Local football observers and pundits alike have already started talking of the possibilities after similar considerations of nullifying their seasons were made in the leagues of other countries especially in Europe. No football activity has taken place in the country since social distancing measures were imposed to avoid the spread of the corona virus.
Local football pundit Fabian Zulu is one of those who believe there is a likelihood the football season will be nullified. “If the current situation persists, then there is a high possibility of declaring the league null and void. This situation wasn’t planned, no one knew that by now we would be facing this kind of situation; so the possibility is very high.
However, in an interview this week, BFA spokesperson Tumo Mpatane said the association has not considered canceling and nullifying the season as an option yet, adding that “currently we are observing a period of extreme social distancing, the ministry of health and wellness will obviously give advice on the possibility of getting back to football.”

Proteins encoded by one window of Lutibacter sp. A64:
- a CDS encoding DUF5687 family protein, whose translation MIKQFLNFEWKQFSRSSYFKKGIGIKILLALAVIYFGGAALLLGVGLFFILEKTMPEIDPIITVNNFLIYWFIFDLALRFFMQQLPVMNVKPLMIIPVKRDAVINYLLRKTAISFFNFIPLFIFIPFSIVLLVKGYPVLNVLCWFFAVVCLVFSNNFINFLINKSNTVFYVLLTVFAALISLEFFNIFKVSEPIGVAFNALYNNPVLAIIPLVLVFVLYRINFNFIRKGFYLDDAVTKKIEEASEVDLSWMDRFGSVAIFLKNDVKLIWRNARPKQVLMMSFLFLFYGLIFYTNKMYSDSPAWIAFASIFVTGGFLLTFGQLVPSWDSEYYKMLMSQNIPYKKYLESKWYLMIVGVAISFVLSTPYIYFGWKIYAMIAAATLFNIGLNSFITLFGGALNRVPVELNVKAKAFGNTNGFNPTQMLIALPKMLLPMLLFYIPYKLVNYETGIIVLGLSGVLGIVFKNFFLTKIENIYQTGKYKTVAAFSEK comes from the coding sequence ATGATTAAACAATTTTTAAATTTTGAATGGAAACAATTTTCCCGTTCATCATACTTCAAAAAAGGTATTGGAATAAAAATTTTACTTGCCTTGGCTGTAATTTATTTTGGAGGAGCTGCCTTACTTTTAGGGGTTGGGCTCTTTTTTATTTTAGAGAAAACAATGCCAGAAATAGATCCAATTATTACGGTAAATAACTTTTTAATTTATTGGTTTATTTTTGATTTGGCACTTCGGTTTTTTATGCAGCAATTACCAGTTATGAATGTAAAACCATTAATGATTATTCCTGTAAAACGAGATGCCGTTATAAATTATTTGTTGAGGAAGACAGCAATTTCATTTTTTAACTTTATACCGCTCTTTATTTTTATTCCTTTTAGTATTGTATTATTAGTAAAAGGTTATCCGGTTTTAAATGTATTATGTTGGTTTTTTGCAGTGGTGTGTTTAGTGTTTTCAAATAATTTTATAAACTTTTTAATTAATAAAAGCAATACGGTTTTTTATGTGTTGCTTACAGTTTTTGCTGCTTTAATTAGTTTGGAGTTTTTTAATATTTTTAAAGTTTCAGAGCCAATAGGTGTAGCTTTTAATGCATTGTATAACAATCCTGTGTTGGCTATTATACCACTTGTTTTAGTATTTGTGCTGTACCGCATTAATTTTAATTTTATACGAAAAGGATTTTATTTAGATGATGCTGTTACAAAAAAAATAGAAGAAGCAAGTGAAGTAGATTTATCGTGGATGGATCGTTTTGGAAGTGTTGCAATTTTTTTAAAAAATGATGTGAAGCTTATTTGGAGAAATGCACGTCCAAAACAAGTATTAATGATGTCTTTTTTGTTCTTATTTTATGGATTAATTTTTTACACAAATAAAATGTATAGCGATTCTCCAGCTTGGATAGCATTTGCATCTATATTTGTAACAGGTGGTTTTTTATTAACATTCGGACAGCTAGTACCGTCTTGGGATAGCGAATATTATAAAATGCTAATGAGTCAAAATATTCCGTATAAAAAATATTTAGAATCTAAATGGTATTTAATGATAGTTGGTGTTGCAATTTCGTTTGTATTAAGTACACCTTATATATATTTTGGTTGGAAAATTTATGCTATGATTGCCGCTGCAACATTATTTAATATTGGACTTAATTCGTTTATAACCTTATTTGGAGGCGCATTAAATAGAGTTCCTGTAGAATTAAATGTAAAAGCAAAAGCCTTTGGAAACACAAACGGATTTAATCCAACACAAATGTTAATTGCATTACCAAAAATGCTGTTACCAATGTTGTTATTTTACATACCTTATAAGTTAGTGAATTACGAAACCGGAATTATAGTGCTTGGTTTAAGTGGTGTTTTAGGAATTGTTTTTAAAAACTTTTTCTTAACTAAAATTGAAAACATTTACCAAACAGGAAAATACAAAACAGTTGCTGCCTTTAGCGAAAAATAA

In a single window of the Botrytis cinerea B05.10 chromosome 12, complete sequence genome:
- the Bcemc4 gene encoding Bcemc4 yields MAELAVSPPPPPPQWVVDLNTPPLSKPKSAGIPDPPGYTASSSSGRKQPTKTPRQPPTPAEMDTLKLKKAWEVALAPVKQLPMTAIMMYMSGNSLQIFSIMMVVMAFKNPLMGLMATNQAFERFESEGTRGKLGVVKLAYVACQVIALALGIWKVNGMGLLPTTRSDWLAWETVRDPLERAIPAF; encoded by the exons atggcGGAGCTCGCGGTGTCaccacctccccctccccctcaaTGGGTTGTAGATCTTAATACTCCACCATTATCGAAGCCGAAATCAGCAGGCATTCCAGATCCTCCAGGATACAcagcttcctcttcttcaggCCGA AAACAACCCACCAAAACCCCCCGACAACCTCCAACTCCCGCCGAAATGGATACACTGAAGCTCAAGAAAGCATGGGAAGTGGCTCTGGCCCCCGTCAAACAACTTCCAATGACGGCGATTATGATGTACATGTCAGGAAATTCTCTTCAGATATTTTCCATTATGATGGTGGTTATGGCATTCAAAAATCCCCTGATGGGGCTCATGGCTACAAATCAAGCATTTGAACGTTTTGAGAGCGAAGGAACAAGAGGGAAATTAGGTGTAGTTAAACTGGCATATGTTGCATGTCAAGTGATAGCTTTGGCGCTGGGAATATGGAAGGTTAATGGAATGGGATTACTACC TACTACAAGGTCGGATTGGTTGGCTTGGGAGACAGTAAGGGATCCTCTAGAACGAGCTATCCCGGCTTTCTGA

Consequently the BFA still awaits the Ministry to declare that the risks of spreading the virus are reduced and come up with a contingency plan. “If the ministry says there is a reduced health risk we will play out the season; if they advise against it we will then see what steps to take. The health of our players is more important and we will be guided by the responsive authorities,” Mpatane remarked.
However, suspension or cancellation of the leagues across the world seems inevitable even as some European leagues, more specifically the English Premier League, are now contemplating a behind-closed-doors campaign to finish off the remaining matches.